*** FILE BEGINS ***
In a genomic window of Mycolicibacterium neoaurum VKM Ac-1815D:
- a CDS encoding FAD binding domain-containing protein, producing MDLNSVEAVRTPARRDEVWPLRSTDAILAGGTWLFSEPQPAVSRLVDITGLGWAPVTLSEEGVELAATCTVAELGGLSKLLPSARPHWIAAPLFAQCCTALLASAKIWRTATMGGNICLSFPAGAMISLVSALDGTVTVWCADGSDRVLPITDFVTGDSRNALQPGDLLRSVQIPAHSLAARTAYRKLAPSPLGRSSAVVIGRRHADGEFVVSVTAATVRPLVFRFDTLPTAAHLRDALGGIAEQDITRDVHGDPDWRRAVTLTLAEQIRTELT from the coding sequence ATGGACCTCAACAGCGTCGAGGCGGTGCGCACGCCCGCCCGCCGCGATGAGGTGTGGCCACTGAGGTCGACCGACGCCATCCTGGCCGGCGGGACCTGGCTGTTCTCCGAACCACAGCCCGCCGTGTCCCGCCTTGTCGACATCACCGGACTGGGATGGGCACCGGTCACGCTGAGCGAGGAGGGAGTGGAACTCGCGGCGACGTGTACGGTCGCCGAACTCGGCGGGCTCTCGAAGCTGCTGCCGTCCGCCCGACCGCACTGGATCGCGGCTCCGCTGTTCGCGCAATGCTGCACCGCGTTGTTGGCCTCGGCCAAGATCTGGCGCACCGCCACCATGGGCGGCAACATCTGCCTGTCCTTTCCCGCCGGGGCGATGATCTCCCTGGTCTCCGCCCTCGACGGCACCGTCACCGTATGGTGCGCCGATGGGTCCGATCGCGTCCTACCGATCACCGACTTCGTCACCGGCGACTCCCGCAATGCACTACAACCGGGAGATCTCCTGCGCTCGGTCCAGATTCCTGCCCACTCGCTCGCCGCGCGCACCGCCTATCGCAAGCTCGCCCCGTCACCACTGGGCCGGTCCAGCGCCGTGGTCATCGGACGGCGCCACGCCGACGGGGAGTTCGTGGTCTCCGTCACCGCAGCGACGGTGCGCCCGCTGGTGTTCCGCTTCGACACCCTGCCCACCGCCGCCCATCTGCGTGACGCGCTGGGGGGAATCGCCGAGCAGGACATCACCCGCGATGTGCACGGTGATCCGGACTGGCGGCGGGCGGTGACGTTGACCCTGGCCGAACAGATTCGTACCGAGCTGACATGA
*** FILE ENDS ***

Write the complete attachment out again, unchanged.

In a genomic window of Mycolicibacterium neoaurum VKM Ac-1815D:
- a CDS encoding FAD binding domain-containing protein, producing MDLNSVEAVRTPARRDEVWPLRSTDAILAGGTWLFSEPQPAVSRLVDITGLGWAPVTLSEEGVELAATCTVAELGGLSKLLPSARPHWIAAPLFAQCCTALLASAKIWRTATMGGNICLSFPAGAMISLVSALDGTVTVWCADGSDRVLPITDFVTGDSRNALQPGDLLRSVQIPAHSLAARTAYRKLAPSPLGRSSAVVIGRRHADGEFVVSVTAATVRPLVFRFDTLPTAAHLRDALGGIAEQDITRDVHGDPDWRRAVTLTLAEQIRTELT from the coding sequence ATGGACCTCAACAGCGTCGAGGCGGTGCGCACGCCCGCCCGCCGCGATGAGGTGTGGCCACTGAGGTCGACCGACGCCATCCTGGCCGGCGGGACCTGGCTGTTCTCCGAACCACAGCCCGCCGTGTCCCGCCTTGTCGACATCACCGGACTGGGATGGGCACCGGTCACGCTGAGCGAGGAGGGAGTGGAACTCGCGGCGACGTGTACGGTCGCCGAACTCGGCGGGCTCTCGAAGCTGCTGCCGTCCGCCCGACCGCACTGGATCGCGGCTCCGCTGTTCGCGCAATGCTGCACCGCGTTGTTGGCCTCGGCCAAGATCTGGCGCACCGCCACCATGGGCGGCAACATCTGCCTGTCCTTTCCCGCCGGGGCGATGATCTCCCTGGTCTCCGCCCTCGACGGCACCGTCACCGTATGGTGCGCCGATGGGTCCGATCGCGTCCTACCGATCACCGACTTCGTCACCGGCGACTCCCGCAATGCACTACAACCGGGAGATCTCCTGCGCTCGGTCCAGATTCCTGCCCACTCGCTCGCCGCGCGCACCGCCTATCGCAAGCTCGCCCCGTCACCACTGGGCCGGTCCAGCGCCGTGGTCATCGGACGGCGCCACGCCGACGGGGAGTTCGTGGTCTCCGTCACCGCAGCGACGGTGCGCCCGCTGGTGTTCCGCTTCGACACCCTGCCCACCGCCGCCCATCTGCGTGACGCGCTGGGGGGAATCGCCGAGCAGGACATCACCCGCGATGTGCACGGTGATCCGGACTGGCGGCGGGCGGTGACGTTGACCCTGGCCGAACAGATTCGTACCGAGCTGACATGA